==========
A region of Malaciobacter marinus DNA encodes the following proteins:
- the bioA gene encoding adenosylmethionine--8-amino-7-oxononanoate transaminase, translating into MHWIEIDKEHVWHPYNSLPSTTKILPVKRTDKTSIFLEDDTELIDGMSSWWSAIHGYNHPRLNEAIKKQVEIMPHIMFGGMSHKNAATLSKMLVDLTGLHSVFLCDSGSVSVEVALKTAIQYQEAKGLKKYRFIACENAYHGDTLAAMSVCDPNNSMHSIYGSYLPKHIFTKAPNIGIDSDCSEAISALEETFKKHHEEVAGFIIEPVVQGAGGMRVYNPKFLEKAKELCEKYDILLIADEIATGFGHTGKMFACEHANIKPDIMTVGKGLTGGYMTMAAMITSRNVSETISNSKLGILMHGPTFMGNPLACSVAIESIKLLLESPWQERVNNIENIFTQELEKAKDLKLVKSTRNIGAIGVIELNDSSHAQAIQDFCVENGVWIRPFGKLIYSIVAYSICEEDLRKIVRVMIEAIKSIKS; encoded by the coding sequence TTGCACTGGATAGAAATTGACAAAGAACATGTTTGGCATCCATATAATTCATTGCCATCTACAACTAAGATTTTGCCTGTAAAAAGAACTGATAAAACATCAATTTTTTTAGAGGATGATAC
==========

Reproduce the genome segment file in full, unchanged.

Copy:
A region of Malaciobacter marinus DNA encodes the following proteins:
- the bioA gene encoding adenosylmethionine--8-amino-7-oxononanoate transaminase, translating into MHWIEIDKEHVWHPYNSLPSTTKILPVKRTDKTSIFLEDDTELIDGMSSWWSAIHGYNHPRLNEAIKKQVEIMPHIMFGGMSHKNAATLSKMLVDLTGLHSVFLCDSGSVSVEVALKTAIQYQEAKGLKKYRFIACENAYHGDTLAAMSVCDPNNSMHSIYGSYLPKHIFTKAPNIGIDSDCSEAISALEETFKKHHEEVAGFIIEPVVQGAGGMRVYNPKFLEKAKELCEKYDILLIADEIATGFGHTGKMFACEHANIKPDIMTVGKGLTGGYMTMAAMITSRNVSETISNSKLGILMHGPTFMGNPLACSVAIESIKLLLESPWQERVNNIENIFTQELEKAKDLKLVKSTRNIGAIGVIELNDSSHAQAIQDFCVENGVWIRPFGKLIYSIVAYSICEEDLRKIVRVMIEAIKSIKS; encoded by the coding sequence TTGCACTGGATAGAAATTGACAAAGAACATGTTTGGCATCCATATAATTCATTGCCATCTACAACTAAGATTTTGCCTGTAAAAAGAACTGATAAAACATCAATTTTTTTAGAGGATGATAC